Despite the many obstacles that Malaysia is currently facing regarding the transformation of its workforce, HR Minister Datuk Richard Riot Jaem remains optimistic that the country is well on track to hitting its target of 35% skilled workers in the workforce by 2020.
“In 2015, we raised it to 28% and in 2016, the number increased to 31%,” he told local media at the recent launch of the Labour Market Information Data Warehouse (LMIDW) project.
“With the increase, I’m very positive that our target can be achieved.”
As previously covered in HRM Magazine’s Malaysia country report, achieving those labour numbers is tied closely with the government’s goal of also attaining high-income status by 2020.
This goal, encompassing economic, political, and social development was formalised as “Vision 2020” in 1991 and the 11th Malaysia Plan 2016-2020 represents what current Prime Minister Datuk Seri Najib Tun Abdul Razak says is the country’s “final leg” of that long race to “enter the arena of developed nations”.
But Riot had himself noted last year that the skilled talent shortage in Malaysia is proving a major roadblock to those larger economic targets.
So what has changed since then for the favourable projection revision? And perhaps more importantly, will those numbers mean much for the government’s high-income target?
Although the Malaysian education ministry has placed greater emphasis on technical and vocational education and training, institutions are still struggling to produce graduates with the right skill sets to meet the requirements in those parts of the economy.
Malaysian Employers Federation executive director Datuk Shamsuddin Bardan also noted that most lower-skilled workers are more concerned about keeping their current jobs than looking to upskill to higher-paid job categories.
This lack of motivation to undergo training means they are also increasingly under both real and perceived pressure from immigrant labour, who are willing and able to work for lower wages. There are currently about 3.6 million foreign workers in Malaysia, significantly more than in previous decades.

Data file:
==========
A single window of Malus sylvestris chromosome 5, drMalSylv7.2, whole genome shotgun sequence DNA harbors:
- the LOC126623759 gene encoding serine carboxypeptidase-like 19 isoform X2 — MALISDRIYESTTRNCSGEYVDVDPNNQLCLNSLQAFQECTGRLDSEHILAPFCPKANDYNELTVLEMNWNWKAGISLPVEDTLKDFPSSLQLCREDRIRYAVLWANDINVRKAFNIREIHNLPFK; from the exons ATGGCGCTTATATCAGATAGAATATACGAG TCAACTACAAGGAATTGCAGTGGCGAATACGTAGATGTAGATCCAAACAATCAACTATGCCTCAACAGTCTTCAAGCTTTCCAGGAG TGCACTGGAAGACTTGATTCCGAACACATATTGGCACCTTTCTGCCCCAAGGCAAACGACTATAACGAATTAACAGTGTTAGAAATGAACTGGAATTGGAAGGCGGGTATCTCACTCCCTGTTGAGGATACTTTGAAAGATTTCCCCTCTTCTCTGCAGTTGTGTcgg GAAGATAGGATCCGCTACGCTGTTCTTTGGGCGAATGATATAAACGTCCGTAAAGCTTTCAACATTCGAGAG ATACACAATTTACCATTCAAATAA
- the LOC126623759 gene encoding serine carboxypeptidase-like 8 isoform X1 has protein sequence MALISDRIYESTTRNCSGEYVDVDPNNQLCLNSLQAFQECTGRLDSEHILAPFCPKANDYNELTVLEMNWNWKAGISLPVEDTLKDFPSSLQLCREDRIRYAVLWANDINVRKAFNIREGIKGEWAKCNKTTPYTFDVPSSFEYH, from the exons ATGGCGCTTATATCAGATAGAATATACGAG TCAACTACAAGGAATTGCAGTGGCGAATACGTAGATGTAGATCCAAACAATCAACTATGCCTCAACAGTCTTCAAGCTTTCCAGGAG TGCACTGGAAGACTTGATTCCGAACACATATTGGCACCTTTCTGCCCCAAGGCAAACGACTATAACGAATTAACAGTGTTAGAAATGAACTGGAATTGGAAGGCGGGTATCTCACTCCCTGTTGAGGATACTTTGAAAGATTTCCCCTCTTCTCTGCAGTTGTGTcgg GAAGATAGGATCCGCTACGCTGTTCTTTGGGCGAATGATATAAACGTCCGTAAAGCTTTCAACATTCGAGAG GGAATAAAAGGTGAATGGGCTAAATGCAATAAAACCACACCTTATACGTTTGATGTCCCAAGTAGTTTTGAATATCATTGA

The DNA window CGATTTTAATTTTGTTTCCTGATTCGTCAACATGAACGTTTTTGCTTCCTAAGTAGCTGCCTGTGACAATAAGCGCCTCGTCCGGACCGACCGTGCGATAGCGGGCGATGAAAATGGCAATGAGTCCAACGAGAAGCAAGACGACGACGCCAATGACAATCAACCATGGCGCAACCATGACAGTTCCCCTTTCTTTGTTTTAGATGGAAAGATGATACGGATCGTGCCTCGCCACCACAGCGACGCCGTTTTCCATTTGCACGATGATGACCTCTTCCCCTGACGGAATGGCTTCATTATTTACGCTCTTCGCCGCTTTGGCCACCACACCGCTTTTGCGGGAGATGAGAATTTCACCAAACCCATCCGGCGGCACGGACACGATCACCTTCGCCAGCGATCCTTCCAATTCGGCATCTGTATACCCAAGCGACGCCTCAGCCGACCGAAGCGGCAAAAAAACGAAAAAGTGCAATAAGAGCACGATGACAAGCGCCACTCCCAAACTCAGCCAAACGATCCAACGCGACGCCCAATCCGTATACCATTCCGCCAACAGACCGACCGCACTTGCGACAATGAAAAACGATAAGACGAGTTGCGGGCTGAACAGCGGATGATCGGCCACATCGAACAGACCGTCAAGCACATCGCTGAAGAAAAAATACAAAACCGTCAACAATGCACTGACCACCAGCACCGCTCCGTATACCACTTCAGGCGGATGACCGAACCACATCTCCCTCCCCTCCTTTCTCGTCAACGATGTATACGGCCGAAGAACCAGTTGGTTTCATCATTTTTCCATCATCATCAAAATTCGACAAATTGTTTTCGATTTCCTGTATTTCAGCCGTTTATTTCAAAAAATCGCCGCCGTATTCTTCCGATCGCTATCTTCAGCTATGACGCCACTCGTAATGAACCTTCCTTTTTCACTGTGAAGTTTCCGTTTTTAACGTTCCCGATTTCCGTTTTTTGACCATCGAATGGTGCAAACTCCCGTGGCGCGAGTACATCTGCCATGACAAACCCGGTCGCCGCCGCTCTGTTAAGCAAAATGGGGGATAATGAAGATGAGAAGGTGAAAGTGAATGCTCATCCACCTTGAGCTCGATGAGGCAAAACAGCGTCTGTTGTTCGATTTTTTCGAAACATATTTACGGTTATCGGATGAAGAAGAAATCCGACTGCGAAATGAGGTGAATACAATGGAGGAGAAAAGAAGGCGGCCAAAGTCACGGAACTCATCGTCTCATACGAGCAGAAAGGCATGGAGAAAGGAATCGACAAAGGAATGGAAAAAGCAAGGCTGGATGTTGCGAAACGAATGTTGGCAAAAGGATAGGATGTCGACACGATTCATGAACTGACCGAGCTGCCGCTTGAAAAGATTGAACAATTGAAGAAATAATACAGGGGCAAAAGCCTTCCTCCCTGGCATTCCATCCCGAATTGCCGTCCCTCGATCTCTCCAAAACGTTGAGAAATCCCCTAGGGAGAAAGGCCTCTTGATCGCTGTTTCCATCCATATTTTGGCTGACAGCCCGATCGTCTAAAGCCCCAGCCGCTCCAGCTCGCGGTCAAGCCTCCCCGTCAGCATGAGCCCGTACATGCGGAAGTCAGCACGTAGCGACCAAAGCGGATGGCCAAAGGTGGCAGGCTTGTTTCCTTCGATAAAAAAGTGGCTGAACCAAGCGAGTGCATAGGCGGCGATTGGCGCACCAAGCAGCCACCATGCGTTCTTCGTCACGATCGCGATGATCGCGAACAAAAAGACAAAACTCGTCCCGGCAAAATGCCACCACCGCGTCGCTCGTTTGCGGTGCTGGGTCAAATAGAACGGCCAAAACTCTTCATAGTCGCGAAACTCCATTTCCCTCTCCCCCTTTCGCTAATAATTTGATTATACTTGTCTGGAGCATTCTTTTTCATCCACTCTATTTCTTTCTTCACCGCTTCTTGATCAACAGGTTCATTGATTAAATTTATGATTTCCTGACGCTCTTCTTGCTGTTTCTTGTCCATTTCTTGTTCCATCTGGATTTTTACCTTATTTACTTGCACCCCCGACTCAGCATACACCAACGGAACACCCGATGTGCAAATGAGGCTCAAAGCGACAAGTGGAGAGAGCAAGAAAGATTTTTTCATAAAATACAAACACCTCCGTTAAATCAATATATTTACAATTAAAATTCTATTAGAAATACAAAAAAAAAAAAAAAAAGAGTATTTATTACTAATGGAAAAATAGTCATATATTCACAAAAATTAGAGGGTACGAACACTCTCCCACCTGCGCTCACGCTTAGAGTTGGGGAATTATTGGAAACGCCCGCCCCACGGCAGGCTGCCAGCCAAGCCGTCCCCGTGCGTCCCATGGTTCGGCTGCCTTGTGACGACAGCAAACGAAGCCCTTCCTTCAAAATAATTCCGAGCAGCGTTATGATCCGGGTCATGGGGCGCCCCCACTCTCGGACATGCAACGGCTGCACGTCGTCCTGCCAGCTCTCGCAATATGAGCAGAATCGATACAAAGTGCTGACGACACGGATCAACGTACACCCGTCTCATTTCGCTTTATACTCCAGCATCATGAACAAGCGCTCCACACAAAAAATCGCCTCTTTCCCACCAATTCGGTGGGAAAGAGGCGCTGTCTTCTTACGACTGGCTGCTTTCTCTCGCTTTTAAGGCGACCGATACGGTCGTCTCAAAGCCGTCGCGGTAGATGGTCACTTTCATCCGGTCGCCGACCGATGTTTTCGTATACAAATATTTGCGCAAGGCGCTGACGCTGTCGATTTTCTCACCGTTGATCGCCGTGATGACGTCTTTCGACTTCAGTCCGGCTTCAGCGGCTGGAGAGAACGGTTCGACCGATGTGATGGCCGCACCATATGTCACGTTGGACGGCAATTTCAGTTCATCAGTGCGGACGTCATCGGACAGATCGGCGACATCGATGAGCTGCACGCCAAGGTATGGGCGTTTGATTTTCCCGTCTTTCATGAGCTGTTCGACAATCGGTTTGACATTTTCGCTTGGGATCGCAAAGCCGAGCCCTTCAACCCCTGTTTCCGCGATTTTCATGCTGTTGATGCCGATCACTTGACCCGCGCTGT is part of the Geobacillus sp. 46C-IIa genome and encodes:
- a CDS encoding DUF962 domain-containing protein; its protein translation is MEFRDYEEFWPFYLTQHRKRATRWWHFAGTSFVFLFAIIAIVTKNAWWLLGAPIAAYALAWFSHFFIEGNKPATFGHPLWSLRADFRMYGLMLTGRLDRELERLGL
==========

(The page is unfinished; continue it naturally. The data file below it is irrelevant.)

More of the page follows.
This skills conundrum is further complicated by a series of other deep-rooted problems.
Data from the government-owned TalentCorp agency, for example, indicates a persistent movement of skills away from Malaysia. Some 2% of tertiary-educated aged 25 and above are now living and working outside of the country, generally because of higher salaries and improved career prospects.
As the labour market is still in transition, it will also be a few more years before a big economic impact can take place.
But Riot’s new-found optimism stems from his faith in initiatives like the LMIDW project, which he believes holds the key to solving the country’s employment issues.
He said the data warehouse will be able to analyse the Malaysia’s labour market, and even track and store comprehensive data of the country’s workforce.
“This will be able to maintain or reduce the country’s unemployment rate at 3.5%,” he said.
“The data will also reduce dependency on foreign workforce and issues of job mismatch.”
Earlier this year, Riot attributed the progress to efforts and initiatives implemented by the Human Resource Development Fund. This includes the 1MalaysiaGRIP programme, which he says “has been successful” in encouraging Malaysian employees to take up new skills.
With 2020 less than three years away, the clock is ticking fast and Malaysia still has to pick up the pace if Riot’s words are to be realised.
Author: – 20 Jul 2017
Comment: 35% skilled workers in the workforce by 2020, believe this includes those that obtain their Sijil Kemahiran Malaysia (SKM) via the Pengiktirafan Pencapaian Terdahulu (PPT) method. It’s great that those truly skilled & experienced personnels can obtain their SKM via PPT. Unfortunately, there are some bad apples in the industry where they ‘help, by charging exorbitant fees, even unqualified personnels to obtain the SKM‘.
You would have guess it right how these so called consultants & agents got it done 🙁